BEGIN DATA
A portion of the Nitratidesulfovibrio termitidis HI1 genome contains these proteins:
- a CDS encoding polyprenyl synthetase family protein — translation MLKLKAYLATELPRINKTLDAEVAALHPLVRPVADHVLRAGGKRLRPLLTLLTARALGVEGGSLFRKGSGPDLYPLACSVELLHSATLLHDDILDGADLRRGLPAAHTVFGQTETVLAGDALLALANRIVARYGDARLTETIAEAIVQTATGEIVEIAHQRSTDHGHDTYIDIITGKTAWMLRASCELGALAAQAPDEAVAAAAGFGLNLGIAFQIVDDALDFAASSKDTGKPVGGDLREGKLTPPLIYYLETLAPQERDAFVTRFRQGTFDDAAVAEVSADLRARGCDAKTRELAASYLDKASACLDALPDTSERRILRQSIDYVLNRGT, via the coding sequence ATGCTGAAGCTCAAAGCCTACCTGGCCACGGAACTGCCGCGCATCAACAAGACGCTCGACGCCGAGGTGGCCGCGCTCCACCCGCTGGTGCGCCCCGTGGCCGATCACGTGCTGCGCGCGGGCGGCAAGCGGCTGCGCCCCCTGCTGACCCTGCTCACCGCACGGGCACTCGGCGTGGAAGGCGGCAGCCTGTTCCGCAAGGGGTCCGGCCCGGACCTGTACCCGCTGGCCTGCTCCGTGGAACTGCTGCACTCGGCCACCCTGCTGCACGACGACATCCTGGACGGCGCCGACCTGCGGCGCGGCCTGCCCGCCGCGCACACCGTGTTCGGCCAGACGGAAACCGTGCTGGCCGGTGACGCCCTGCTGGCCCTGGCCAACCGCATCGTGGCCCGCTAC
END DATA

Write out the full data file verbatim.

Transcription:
A portion of the Nitratidesulfovibrio termitidis HI1 genome contains these proteins:
- a CDS encoding polyprenyl synthetase family protein — translation MLKLKAYLATELPRINKTLDAEVAALHPLVRPVADHVLRAGGKRLRPLLTLLTARALGVEGGSLFRKGSGPDLYPLACSVELLHSATLLHDDILDGADLRRGLPAAHTVFGQTETVLAGDALLALANRIVARYGDARLTETIAEAIVQTATGEIVEIAHQRSTDHGHDTYIDIITGKTAWMLRASCELGALAAQAPDEAVAAAAGFGLNLGIAFQIVDDALDFAASSKDTGKPVGGDLREGKLTPPLIYYLETLAPQERDAFVTRFRQGTFDDAAVAEVSADLRARGCDAKTRELAASYLDKASACLDALPDTSERRILRQSIDYVLNRGT, via the coding sequence ATGCTGAAGCTCAAAGCCTACCTGGCCACGGAACTGCCGCGCATCAACAAGACGCTCGACGCCGAGGTGGCCGCGCTCCACCCGCTGGTGCGCCCCGTGGCCGATCACGTGCTGCGCGCGGGCGGCAAGCGGCTGCGCCCCCTGCTGACCCTGCTCACCGCACGGGCACTCGGCGTGGAAGGCGGCAGCCTGTTCCGCAAGGGGTCCGGCCCGGACCTGTACCCGCTGGCCTGCTCCGTGGAACTGCTGCACTCGGCCACCCTGCTGCACGACGACATCCTGGACGGCGCCGACCTGCGGCGCGGCCTGCCCGCCGCGCACACCGTGTTCGGCCAGACGGAAACCGTGCTGGCCGGTGACGCCCTGCTGGCCCTGGCCAACCGCATCGTGGCCCGCTAC